Contact: John Caher or Janine Kava, Press Office
New York State Division of Criminal Justice Services
Caher: (518) 225-5240 – cell or john.caher@dcjs.ny.gov
Kava: (518) 275-5508 – cell or janine.kava@dcjs.ny.gov
For immediate release: Sunday, Dec. 13, 2009

Forensic Science Commission Approves Regulations Governing “Partial-Match” DNA
New policy will permit scientists to share leads with law enforcement

The New York State Commission on Forensic Science on Friday approved modifications to regulations and the DNA Databank implementation plan that will allow forensic laboratories to provide potentially crucial information to law enforcement officials investigating a crime.

Currently, when a crime scene DNA sample is submitted to a New York State forensic laboratory, laboratory officials report only if the sample matches a particular individual in the state’s DNA Databank. Current regulations do not permit them to inform police of “near matches” that occur inadvertently and may indicate that the perpetrator is a close blood relative of the individual whose DNA is on file.

The Commission on Friday approved proposed regulatory changes that will allow forensic scientists to provide law enforcement with information on partial-matches. The amended regulations, and implementation plan, are designed to ensure that the new policy is applied fairly and in accordance with accepted scientific procedures and constitutional safeguards.

“The Commission has taken an important step to address the serious and valid concerns expressed by forensic scientists, who feared that they are currently placed in an untenable ethical bind: right now, they have no authority to share information, discovered inadvertently, that may provide vital evidence in a criminal investigation,” said Deputy Secretary for Public Safety Denise E. O’Donnell, chair of the Commission on Forensic Science. “That is entirely unreasonable, and contrary to the concept of public interest, to ask our laboratories to withhold information that they know may be the key to stopping a serial rapist or murderer, or exonerating an innocent individual.”

Deputy Secretary O’Donnell said the Commission took action only after the matter was thoroughly debated by its members and researched by the DNA Subcommittee, which elicited technical information from top scientists, such as: Dr. George Carmody, who chaired the FBI’s Scientific Working Group on DNA Analysis Methods; human geneticist Professor Ranajit Chakraborty, a renowned human geneticist; Dr. Mecki Prinz, lab director for the New York City Office of the Chief Medical Examiner; and Dr. Barry Duceman, the DNA laboratory director for the New York State Police.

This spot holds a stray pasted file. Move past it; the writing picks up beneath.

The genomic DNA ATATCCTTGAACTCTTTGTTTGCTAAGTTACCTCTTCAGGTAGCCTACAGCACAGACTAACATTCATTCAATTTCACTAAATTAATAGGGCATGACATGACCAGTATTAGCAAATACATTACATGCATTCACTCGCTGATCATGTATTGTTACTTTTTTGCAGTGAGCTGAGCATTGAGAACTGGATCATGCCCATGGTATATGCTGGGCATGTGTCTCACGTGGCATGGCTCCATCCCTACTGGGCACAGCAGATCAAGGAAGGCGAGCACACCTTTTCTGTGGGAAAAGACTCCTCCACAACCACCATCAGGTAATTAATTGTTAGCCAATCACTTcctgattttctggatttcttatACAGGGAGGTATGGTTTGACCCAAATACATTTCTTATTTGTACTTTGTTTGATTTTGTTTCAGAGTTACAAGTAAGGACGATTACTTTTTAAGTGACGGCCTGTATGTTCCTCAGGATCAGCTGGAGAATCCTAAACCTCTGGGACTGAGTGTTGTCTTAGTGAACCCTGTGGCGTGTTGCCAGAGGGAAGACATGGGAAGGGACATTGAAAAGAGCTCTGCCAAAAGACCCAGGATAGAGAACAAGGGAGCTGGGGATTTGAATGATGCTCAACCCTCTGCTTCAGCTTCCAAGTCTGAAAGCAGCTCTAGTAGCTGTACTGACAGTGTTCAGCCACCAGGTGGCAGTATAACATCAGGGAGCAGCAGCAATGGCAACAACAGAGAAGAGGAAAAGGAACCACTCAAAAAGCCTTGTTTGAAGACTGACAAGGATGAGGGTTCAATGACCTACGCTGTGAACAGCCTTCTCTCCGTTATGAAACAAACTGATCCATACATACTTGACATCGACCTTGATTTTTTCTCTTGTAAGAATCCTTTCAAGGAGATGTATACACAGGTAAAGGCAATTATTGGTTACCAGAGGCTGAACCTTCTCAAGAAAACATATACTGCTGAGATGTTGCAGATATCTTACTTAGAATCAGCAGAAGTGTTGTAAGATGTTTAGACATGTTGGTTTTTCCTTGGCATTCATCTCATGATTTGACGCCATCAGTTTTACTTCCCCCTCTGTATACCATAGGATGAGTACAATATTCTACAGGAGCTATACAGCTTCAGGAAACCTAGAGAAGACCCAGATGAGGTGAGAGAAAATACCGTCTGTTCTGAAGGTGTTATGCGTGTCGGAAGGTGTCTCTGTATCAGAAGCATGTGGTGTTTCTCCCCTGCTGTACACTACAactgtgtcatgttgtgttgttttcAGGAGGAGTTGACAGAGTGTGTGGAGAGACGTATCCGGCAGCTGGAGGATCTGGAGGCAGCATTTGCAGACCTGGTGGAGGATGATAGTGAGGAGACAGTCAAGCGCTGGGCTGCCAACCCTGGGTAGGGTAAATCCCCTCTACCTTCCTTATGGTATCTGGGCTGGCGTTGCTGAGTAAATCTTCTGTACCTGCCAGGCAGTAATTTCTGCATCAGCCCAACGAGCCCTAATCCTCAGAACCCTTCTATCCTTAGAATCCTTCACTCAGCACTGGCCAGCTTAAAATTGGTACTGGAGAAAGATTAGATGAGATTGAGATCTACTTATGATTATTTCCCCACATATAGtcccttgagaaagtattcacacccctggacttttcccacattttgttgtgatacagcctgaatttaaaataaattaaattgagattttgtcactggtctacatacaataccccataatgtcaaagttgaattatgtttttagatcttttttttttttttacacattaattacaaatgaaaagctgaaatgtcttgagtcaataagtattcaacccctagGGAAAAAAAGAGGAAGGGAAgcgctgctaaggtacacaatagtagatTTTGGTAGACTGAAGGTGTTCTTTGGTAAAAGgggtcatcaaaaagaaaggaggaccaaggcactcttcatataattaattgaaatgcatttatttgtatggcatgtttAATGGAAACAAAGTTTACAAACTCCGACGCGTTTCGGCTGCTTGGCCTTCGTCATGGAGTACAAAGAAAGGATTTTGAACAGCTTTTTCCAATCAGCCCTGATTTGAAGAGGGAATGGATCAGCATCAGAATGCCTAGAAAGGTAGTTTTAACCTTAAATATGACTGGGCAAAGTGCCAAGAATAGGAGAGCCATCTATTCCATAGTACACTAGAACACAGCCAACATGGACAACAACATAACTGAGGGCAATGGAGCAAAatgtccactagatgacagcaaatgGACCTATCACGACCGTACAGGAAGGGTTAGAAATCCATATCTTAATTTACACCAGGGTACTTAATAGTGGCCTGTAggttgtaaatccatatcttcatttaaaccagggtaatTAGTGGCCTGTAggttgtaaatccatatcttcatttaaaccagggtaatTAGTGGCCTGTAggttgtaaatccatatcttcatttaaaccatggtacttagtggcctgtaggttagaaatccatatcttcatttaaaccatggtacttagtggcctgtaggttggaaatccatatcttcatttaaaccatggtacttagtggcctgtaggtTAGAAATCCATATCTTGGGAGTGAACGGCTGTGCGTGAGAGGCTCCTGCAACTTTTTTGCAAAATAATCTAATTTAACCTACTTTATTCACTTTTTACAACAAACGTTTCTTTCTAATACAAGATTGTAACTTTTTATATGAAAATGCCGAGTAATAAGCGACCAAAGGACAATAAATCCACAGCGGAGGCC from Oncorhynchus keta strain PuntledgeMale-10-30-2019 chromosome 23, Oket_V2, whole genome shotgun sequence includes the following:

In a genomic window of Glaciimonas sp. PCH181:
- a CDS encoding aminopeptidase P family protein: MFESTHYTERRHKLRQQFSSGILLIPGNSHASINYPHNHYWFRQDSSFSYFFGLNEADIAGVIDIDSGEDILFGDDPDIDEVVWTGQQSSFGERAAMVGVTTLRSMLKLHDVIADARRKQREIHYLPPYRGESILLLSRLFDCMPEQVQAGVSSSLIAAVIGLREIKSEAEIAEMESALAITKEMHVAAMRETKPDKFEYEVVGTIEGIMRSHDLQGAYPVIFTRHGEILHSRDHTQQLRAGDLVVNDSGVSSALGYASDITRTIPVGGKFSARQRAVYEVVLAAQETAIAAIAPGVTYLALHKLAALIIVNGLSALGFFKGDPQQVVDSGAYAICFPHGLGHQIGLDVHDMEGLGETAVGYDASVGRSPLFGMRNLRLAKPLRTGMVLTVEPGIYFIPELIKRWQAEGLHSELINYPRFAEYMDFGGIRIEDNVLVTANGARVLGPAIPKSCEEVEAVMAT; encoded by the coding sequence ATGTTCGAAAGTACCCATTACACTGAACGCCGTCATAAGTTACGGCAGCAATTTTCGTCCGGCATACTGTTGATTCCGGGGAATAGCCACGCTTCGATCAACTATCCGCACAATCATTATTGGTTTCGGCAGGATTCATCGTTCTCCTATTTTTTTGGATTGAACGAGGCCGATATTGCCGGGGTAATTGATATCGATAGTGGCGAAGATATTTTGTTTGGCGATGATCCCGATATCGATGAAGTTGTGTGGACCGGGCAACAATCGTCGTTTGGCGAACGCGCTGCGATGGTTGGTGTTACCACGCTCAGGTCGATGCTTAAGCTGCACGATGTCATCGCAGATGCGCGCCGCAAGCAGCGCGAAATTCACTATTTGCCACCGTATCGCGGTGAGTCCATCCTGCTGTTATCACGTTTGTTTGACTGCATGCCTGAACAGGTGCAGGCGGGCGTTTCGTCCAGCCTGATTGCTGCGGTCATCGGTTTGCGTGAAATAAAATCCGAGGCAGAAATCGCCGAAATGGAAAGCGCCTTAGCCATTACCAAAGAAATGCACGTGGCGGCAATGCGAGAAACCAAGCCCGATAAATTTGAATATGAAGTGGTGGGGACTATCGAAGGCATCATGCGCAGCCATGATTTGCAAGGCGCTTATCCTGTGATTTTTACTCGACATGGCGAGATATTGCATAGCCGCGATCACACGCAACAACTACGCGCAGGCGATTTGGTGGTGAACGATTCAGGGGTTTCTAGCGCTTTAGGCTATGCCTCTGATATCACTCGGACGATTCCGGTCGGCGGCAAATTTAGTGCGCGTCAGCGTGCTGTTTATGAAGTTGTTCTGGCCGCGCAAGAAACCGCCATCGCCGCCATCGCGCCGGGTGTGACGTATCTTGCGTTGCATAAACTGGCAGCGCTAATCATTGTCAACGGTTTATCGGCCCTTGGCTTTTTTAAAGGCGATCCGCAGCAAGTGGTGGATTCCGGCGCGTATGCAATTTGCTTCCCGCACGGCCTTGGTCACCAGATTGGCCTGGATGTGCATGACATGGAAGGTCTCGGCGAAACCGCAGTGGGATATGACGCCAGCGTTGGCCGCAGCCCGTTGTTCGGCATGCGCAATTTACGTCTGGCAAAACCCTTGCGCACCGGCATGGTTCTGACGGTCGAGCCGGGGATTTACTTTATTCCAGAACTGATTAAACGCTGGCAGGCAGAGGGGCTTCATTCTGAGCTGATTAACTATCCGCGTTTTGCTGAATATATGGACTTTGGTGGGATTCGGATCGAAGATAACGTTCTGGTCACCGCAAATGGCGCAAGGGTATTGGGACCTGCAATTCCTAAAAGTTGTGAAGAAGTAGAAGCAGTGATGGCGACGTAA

The amended regulations will address the rare case where a routine search of the DNA Databank results in an inadvertent near hit that could greatly limit the pool of potential suspects. Deputy Secretary O’Donnell stressed that the new regulations will not permit what is often called “familial searching,” or singling out particular families and actively searching their DNA profiles, as is currently permitted in a small number of states, including California and Colorado.

There are several steps that remain in the approval process: The DNA Subcommittee must review the regulations and implementation plan as approved by the Commission, and submit its recommendation back to the full Commission. Then, the regulations will be forwarded to the Governor’s Office of Regulatory Reform (GORR) for publication and public comment. If the regulations are ultimately adopted after that process, every partial-match case will be reviewed by the scientists on the DNA Subcommittee and by the Commission on Forensic Science to ensure they are implemented in a manner consistent with the regulations and implementation plan.

As of Nov. 30, 2009, the state’s DNA Databank contained 343,206 offender profiles and 30,259 crime scene (forensic) samples. Since the Databank’s inception in 1994 through the end of November of this year, there have been 8,691 hits (these were either forensic to offender or forensic to forensic) and 9,107 investigations aided. Through Dec. 31, 2008, there have been 1,341 convictions reported to the state Division of Criminal Justice Services, including 391 for sexual assault and 116 for homicide.

Although the range of offenses for which a convict must provide a DNA sample has been expanded several times, New York is currently collecting genetic markers from only about 46 percent of those who are convicted of crimes. Governor David A. Paterson has proposed an all-crimes DNA bill that would require anyone convicted of a penal law crime to submit a DNA sample.

The Commission on Forensic Science is a 14-member panel that includes representatives from law enforcement, criminal defense, the judiciary, the state Department of Health and forensic laboratories. It is chaired by Deputy Secretary O’Donnell in her role as Commissioner of the Division of Criminal Justice Services.

The Commission is empowered to develop minimum standards and a program of accreditation for all public forensic laboratories in New York State. Its DNA Subcommittee advises the Commission on any matter related to the implementation of scientific controls and quality assurance procedures for the performance of forensic DNA analysis.